29 August, 2009

Apple gets too "smart" for this user

In design, there is an ongoing debate as to how "smart" devices should try to be. A smart device is one that predicts (correctly) what the user's intention is, and then adjusts the experience to facilitate the detected scenario.

For instance:

You open your Gmail and you start typing your friend Suzie Blanchard's name. She's the only person in your entire contact list that has a name starting with "Su", so as soon as you type "Su", her entire name appears and all you need to do is hit Tab or Enter to choose her. That's an acceptable use of "smarts" in a program.

If, instead, you had friends named Suzie Blanchard, Susan Smith, and Sun Moonbeam, then you'd be annoyed if Suzie's name got stuck in there. Likewise, if it not only chose her name, but did the "Enter" for you, that would be bad too, because you would not be able to type a new "Su" name without deleting the entry of her name and hoping it learned that you didn't want her to be filled-in on the second try (lots of auto-correction behaviors in spell-check behave in that fashion - "No, I really wanted a lowercase 'i' in that sentence because I am writing about an integer variable, not writing about myself!"

So, where did the iPhone and Apple make big mistakes in their 3.0 version of the software? Two huge bets, that are turning out to be massive pain points for me as a user:
  1. Many people wanted to be able to type emails and texts with the screen rotated, in the same manner that you would do rotated typing for the browser and many of the apps. It was a missing feature from the earlier builds. So it has been implemented in 3.0. The problem is, what if I don't want my screen to rotate with respect to the earth's gravitational field? For example, what if I am in bed trying to text or send email? The screen is parallel to the axis of my body, but it's perpendicular to the axis of the gravity, and thus, the image rotates, and I can't type because the screen is sideways for me. And the worst part is, there's no way to disable this feature!! Apple, and their smarts, decided that using the phone to say good morning to someone, while still in bed, was not a use case that needed to be addressed. Bad decision.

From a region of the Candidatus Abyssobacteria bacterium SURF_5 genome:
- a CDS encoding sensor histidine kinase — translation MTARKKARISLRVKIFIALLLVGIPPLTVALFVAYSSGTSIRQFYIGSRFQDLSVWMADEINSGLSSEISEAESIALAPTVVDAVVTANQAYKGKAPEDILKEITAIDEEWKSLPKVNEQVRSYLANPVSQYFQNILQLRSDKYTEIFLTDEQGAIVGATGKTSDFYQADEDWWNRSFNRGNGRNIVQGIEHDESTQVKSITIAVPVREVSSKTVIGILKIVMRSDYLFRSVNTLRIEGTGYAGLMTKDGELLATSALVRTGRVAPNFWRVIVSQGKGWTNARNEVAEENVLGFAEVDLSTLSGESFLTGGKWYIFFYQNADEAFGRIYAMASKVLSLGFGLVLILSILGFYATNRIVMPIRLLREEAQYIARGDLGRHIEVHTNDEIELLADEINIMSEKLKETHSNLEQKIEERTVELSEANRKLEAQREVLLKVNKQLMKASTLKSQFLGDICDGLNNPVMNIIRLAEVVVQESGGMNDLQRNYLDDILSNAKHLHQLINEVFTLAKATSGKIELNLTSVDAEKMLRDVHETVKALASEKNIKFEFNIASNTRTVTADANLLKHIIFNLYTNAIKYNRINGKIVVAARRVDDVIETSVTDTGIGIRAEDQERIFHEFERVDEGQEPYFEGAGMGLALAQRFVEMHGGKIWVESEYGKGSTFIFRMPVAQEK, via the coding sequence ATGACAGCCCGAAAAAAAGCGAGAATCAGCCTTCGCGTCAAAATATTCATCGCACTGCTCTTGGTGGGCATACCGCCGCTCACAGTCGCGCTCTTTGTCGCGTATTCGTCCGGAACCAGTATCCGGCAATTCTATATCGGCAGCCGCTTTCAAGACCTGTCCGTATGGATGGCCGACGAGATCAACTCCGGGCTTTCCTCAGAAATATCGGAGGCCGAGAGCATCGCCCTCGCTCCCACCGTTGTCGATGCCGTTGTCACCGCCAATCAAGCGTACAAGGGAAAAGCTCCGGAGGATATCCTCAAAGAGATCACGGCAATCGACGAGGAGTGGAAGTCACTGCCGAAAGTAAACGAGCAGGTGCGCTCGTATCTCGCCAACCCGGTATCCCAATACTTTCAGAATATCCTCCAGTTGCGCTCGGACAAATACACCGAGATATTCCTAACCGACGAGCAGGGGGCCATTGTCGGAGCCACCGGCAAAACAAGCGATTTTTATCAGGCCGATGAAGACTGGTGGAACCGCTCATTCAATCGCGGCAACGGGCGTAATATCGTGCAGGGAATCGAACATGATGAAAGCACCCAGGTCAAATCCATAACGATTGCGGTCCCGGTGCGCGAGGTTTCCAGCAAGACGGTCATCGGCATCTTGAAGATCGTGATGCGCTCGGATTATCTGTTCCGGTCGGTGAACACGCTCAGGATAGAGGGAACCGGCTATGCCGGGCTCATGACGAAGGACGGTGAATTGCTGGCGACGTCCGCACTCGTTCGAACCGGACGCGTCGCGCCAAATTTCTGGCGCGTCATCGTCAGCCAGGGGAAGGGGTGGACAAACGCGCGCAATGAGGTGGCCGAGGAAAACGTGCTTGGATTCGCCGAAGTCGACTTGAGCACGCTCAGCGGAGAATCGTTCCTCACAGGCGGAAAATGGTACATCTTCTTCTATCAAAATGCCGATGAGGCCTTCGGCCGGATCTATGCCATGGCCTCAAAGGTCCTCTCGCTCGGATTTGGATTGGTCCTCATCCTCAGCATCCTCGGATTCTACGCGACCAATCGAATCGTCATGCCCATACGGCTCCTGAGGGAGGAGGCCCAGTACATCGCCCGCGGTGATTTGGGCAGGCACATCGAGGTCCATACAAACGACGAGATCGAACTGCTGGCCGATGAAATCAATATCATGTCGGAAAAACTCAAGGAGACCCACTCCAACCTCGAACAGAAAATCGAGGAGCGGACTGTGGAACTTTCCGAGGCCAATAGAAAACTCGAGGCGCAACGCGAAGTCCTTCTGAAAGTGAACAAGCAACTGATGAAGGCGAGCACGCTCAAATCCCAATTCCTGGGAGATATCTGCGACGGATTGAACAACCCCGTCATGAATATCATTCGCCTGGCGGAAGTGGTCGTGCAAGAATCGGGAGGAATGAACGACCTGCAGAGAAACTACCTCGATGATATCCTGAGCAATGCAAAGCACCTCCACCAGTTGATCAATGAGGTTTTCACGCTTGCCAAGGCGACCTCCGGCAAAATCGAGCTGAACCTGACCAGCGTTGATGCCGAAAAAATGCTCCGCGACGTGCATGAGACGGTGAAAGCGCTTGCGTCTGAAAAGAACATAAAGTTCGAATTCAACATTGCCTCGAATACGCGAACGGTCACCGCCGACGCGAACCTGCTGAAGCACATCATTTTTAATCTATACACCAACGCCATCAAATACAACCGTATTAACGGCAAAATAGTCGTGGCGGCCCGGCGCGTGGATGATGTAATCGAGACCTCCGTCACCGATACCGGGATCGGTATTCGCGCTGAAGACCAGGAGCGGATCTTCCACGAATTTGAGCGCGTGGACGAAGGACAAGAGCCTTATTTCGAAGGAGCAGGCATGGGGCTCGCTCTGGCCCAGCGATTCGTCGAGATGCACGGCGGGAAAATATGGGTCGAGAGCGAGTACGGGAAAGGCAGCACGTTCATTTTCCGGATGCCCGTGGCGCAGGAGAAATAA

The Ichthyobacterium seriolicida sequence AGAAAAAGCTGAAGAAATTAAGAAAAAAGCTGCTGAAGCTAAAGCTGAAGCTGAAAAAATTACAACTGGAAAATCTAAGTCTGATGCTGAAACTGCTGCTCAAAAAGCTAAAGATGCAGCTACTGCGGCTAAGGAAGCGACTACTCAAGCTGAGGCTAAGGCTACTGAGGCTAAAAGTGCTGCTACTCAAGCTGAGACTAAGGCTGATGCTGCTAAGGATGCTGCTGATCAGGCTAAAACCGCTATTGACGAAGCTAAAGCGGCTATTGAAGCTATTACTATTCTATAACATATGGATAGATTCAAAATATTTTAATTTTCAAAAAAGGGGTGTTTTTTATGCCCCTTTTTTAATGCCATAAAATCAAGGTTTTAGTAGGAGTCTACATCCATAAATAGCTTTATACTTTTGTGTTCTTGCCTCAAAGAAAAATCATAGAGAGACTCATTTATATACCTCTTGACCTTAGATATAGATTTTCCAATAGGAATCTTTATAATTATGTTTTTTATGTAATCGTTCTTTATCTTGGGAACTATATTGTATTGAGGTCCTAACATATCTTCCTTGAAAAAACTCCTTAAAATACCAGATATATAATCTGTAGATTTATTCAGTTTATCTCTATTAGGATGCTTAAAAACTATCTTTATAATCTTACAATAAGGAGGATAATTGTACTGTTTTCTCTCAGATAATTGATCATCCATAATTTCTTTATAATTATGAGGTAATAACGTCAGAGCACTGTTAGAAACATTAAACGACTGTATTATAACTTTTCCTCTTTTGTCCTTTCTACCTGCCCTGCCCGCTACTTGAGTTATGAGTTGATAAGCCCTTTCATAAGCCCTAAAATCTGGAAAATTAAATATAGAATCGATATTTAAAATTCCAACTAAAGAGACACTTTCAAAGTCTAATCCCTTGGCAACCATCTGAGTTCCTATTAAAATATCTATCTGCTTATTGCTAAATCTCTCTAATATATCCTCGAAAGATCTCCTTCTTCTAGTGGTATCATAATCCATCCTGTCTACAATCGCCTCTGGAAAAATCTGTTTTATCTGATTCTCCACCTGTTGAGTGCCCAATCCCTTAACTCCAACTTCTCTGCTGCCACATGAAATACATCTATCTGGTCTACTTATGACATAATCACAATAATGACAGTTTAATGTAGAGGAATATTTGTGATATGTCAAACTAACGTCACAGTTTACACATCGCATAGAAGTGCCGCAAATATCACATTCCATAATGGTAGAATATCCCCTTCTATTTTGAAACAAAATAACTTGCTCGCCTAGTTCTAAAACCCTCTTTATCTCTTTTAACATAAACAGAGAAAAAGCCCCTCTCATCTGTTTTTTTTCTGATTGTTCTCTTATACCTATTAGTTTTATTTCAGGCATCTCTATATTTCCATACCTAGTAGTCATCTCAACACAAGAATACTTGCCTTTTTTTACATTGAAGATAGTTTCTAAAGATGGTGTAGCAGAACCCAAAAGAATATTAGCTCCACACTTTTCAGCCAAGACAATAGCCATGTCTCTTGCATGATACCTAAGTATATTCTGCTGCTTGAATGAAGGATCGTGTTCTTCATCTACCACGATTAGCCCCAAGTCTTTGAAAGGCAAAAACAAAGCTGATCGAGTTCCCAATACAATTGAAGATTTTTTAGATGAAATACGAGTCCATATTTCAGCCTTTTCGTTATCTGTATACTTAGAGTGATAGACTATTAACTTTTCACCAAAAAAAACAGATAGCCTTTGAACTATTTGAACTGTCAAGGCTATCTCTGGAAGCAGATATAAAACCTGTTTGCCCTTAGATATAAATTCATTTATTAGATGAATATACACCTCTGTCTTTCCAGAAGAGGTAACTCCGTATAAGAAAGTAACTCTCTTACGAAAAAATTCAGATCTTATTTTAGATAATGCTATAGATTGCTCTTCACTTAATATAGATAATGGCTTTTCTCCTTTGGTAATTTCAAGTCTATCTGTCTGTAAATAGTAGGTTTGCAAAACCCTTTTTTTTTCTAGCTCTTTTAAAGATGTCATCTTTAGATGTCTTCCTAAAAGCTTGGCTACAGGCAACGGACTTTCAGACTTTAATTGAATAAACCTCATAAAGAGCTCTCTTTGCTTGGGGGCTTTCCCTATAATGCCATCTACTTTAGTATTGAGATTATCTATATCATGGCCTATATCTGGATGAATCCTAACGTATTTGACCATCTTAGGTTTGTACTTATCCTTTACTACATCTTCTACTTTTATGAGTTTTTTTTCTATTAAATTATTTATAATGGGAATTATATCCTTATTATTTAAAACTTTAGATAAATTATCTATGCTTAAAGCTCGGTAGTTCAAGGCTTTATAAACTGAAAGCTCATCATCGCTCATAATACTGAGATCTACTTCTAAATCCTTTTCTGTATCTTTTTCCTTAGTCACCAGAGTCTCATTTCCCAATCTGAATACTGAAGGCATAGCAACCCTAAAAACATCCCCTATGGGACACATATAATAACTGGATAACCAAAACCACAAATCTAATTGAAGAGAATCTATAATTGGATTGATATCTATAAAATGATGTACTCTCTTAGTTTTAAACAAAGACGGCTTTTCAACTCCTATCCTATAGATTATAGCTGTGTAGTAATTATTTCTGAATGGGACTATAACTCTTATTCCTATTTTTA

2. For some reason, even less practical than the one above, Apple decided that "Shake to Undo" was a feature that people would think is useful and cool. If you're doing something, and you want to undo it, you just shake your phone. Simple, right? The thing is, if I were going to make that feature, I would want to do a lot of testing to determine what constitutes a shake. Because as it stands, hitting a small bump in a car constitutes a shake. Going running constitutes a shake. Walking down a flight of stairs constitutes a shake. And every time you do one of these "non-shake" actions, a modal prompt (i.e. a message that you, as the user, need to actively dismiss) pops up on the screen, saying "Nothing to undo". That is horrible, and it will be shocking if Apple doesn't fix this. For starters, I suggest making the threshold for "What is a shake?" about double or triple it's current setting.

No comments:

Post a Comment